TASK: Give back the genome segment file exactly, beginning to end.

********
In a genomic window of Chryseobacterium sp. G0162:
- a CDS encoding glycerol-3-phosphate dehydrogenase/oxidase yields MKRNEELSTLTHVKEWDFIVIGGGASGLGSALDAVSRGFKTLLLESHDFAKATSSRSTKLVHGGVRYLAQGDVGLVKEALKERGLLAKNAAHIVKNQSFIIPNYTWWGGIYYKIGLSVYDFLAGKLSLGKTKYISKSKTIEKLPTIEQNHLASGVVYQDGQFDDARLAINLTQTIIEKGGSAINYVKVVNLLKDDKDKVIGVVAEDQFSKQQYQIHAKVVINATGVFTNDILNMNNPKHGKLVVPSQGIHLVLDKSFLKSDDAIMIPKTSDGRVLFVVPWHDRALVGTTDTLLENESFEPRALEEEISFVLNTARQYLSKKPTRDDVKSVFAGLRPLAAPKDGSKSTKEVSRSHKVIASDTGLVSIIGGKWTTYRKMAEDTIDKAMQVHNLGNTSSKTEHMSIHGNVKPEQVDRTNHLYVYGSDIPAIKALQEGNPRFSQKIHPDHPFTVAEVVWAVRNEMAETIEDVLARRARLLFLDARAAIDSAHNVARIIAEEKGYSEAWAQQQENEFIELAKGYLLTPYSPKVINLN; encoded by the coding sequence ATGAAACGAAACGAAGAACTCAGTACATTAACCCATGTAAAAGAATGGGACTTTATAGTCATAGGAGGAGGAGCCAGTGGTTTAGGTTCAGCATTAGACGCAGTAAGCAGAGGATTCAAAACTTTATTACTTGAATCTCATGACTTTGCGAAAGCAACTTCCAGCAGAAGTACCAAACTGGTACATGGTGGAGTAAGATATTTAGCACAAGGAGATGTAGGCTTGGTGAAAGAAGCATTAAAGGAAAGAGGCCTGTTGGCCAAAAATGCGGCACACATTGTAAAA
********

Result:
In a genomic window of Chryseobacterium sp. G0162:
- a CDS encoding glycerol-3-phosphate dehydrogenase/oxidase yields MKRNEELSTLTHVKEWDFIVIGGGASGLGSALDAVSRGFKTLLLESHDFAKATSSRSTKLVHGGVRYLAQGDVGLVKEALKERGLLAKNAAHIVKNQSFIIPNYTWWGGIYYKIGLSVYDFLAGKLSLGKTKYISKSKTIEKLPTIEQNHLASGVVYQDGQFDDARLAINLTQTIIEKGGSAINYVKVVNLLKDDKDKVIGVVAEDQFSKQQYQIHAKVVINATGVFTNDILNMNNPKHGKLVVPSQGIHLVLDKSFLKSDDAIMIPKTSDGRVLFVVPWHDRALVGTTDTLLENESFEPRALEEEISFVLNTARQYLSKKPTRDDVKSVFAGLRPLAAPKDGSKSTKEVSRSHKVIASDTGLVSIIGGKWTTYRKMAEDTIDKAMQVHNLGNTSSKTEHMSIHGNVKPEQVDRTNHLYVYGSDIPAIKALQEGNPRFSQKIHPDHPFTVAEVVWAVRNEMAETIEDVLARRARLLFLDARAAIDSAHNVARIIAEEKGYSEAWAQQQENEFIELAKGYLLTPYSPKVINLN; encoded by the coding sequence ATGAAACGAAACGAAGAACTCAGTACATTAACCCATGTAAAAGAATGGGACTTTATAGTCATAGGAGGAGGAGCCAGTGGTTTAGGTTCAGCATTAGACGCAGTAAGCAGAGGATTCAAAACTTTATTACTTGAATCTCATGACTTTGCGAAAGCAACTTCCAGCAGAAGTACCAAACTGGTACATGGTGGAGTAAGATATTTAGCACAAGGAGATGTAGGCTTGGTGAAAGAAGCATTAAAGGAAAGAGGCCTGTTGGCCAAAAATGCGGCACACATTGTAAAA